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Front Porches. Once they were a vital part of American society. Whether you had a large verandah that circled the house, or little more than a front stoop, you adorned it with comfortable chairs and spent hours there, talking with friends and relatives, watching what was going on in the neighborhood, looking out for others, and keeping in touch with your world. Front porches symbolized relationships and being involved with life beyond your front door.Today, life has changed. Few new homes offer a place to nestle as twilight sets in and few people have the leisure time for this lifestyle, or even for the relationships that it represents. We've moved ahead and left front porch attitudes behind as quaint relics.But in recent years, as the nation has reeled from tragedies such as the Oklahoma City bombing, Columbine, and the September 11 terrorist attacks, Americans are again scurrying to regain that closeness, care, and compassion we found in communities that sat on front porches. Perhaps, we're finding, we need the stability of those front porch attitudes in our lives. In No More Front Porches, sociologist Linda Wilcox looks at how and why communities, churches, and lifestyles have changed. She evaluates the nostalgia for the 'good old days,' and explores the offerings of today. Though we can never regain the idealized past, she gives us help and hope for building emotional and community 'front porches' in the frantic society we now zoom through. She helps us learn how to avoid isolation and refocus our methods for building those close, front porch relationships.Let No More Front Porches help you discover a little bit more about this society in which we live. And in the process, you're bound to learn how to better enjoy people in your home, neighborhood, church and world.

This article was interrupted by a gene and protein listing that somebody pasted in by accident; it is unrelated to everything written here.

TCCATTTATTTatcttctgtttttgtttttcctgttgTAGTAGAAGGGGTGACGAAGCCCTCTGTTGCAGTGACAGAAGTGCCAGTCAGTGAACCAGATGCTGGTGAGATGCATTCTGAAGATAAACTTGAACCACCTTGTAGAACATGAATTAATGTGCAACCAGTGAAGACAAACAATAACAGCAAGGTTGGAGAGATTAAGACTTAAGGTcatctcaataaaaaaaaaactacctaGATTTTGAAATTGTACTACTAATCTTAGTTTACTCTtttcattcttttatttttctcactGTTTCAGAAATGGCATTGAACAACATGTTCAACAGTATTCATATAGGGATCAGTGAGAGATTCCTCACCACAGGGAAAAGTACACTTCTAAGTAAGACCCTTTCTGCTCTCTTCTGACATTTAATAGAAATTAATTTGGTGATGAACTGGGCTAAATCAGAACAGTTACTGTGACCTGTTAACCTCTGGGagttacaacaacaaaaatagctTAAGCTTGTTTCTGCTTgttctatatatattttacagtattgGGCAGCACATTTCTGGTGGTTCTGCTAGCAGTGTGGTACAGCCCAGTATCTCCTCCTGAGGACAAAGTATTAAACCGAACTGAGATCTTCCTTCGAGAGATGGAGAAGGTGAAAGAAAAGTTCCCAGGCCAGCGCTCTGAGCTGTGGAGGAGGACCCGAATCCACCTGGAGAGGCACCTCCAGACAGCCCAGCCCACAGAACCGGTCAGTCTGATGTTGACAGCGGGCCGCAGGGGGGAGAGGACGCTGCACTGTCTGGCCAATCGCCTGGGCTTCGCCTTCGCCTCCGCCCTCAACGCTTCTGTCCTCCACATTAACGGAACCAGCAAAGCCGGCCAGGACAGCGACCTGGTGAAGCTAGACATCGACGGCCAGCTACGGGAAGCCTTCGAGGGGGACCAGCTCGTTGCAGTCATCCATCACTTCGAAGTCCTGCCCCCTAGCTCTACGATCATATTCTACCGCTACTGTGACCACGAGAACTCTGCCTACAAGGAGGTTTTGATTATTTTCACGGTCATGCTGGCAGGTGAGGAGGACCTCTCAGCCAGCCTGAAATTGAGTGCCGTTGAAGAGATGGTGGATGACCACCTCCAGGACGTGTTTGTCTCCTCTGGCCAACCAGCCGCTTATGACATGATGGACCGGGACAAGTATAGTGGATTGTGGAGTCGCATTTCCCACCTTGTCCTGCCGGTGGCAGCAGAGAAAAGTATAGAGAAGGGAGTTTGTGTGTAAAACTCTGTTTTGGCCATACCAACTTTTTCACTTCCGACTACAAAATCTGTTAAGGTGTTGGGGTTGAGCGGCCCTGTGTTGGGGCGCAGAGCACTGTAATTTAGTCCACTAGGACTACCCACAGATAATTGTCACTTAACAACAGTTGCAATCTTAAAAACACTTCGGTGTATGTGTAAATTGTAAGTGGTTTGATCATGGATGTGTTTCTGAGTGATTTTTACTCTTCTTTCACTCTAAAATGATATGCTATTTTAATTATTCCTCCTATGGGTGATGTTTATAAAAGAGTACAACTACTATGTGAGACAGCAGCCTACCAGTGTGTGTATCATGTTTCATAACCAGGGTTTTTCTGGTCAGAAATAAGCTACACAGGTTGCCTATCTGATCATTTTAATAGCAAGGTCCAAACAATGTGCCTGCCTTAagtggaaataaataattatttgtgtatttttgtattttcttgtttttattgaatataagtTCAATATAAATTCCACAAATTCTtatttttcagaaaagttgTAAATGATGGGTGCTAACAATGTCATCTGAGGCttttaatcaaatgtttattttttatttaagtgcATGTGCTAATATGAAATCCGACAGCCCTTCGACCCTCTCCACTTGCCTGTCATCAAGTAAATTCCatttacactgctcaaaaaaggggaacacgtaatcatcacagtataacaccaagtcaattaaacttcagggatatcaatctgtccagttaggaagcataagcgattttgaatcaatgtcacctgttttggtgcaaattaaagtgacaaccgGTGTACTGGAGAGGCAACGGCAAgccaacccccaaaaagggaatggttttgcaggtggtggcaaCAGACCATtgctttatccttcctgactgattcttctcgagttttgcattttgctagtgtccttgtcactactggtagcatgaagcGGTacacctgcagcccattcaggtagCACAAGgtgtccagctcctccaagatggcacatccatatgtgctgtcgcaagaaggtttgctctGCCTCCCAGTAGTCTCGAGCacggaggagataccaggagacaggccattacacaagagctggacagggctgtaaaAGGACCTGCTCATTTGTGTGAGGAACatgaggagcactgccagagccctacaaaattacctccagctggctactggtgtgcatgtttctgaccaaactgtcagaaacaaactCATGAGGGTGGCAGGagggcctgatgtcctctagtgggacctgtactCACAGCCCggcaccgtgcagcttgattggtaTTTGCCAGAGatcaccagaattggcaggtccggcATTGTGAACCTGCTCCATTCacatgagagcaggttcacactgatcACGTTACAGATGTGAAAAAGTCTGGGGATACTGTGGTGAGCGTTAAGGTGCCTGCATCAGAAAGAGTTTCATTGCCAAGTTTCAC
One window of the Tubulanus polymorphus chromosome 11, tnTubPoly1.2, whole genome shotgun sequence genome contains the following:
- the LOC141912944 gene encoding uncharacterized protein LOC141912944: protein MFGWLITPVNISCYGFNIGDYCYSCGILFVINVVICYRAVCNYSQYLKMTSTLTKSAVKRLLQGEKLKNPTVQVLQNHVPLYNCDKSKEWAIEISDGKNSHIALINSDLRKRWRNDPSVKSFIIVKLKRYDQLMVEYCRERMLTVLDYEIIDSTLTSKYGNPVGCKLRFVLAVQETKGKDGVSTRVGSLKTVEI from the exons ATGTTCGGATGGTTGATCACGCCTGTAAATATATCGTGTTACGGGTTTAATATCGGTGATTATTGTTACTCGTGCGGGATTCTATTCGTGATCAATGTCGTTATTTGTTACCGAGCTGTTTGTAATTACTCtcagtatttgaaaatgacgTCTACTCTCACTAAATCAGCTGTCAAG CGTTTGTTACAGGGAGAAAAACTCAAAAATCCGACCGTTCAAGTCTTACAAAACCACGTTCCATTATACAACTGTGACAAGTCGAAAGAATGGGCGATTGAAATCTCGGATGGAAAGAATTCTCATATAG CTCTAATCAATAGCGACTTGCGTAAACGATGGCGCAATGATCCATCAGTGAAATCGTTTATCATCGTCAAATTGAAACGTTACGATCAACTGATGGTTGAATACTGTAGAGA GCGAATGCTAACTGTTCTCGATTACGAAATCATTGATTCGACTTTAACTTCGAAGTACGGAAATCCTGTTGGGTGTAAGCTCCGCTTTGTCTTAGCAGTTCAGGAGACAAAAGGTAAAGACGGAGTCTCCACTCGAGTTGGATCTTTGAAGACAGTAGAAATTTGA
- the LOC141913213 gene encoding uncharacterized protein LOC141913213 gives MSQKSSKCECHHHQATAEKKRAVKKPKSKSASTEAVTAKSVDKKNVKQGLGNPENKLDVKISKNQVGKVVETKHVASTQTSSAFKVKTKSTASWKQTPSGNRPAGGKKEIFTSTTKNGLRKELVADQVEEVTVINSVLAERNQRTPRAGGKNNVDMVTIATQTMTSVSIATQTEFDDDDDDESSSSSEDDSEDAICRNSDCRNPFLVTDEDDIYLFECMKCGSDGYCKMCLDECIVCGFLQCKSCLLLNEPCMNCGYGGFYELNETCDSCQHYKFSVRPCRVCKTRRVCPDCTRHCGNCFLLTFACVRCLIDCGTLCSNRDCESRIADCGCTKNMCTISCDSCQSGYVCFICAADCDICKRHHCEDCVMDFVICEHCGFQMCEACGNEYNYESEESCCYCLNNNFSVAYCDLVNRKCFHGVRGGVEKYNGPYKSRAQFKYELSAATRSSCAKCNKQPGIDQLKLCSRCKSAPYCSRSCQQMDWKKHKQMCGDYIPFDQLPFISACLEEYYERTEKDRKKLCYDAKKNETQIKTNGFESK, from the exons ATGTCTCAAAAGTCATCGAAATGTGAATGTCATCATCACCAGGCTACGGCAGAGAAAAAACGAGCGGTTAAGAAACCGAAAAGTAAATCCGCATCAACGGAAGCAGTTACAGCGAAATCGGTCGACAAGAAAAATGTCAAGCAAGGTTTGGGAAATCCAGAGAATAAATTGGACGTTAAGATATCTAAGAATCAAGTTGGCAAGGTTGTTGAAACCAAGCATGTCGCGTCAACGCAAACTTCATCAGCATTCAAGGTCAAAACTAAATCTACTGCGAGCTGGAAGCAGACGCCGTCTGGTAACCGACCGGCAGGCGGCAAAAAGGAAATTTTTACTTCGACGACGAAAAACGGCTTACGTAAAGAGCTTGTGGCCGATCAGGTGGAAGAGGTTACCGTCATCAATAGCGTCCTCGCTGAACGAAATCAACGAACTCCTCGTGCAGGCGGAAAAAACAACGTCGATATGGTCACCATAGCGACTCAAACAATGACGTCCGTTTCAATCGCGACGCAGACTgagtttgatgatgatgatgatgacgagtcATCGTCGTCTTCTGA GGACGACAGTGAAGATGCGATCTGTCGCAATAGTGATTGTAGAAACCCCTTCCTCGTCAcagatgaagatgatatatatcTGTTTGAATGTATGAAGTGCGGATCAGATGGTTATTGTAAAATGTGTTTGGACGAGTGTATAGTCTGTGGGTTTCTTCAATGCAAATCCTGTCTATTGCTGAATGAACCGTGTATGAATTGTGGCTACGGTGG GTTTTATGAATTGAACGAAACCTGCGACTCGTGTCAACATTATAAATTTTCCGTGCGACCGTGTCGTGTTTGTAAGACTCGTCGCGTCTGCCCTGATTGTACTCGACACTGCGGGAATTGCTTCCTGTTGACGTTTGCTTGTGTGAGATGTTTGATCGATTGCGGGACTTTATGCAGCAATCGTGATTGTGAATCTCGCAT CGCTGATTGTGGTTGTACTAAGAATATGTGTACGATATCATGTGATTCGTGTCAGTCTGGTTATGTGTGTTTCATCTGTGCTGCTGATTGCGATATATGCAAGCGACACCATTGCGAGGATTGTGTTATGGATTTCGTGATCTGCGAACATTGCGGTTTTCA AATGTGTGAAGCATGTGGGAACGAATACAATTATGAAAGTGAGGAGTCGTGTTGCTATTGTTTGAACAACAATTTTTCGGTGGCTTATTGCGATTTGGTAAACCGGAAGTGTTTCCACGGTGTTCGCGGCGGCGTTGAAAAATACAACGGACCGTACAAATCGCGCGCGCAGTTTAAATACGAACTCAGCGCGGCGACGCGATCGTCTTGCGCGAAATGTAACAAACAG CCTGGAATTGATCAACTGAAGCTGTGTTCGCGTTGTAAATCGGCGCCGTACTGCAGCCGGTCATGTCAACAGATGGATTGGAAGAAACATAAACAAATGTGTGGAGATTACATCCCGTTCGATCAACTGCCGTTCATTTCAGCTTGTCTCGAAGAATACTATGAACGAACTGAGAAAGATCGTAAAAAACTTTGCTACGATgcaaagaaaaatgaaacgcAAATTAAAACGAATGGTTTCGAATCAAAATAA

Wilcox is associate professor of sociology at Southern Nazarene University.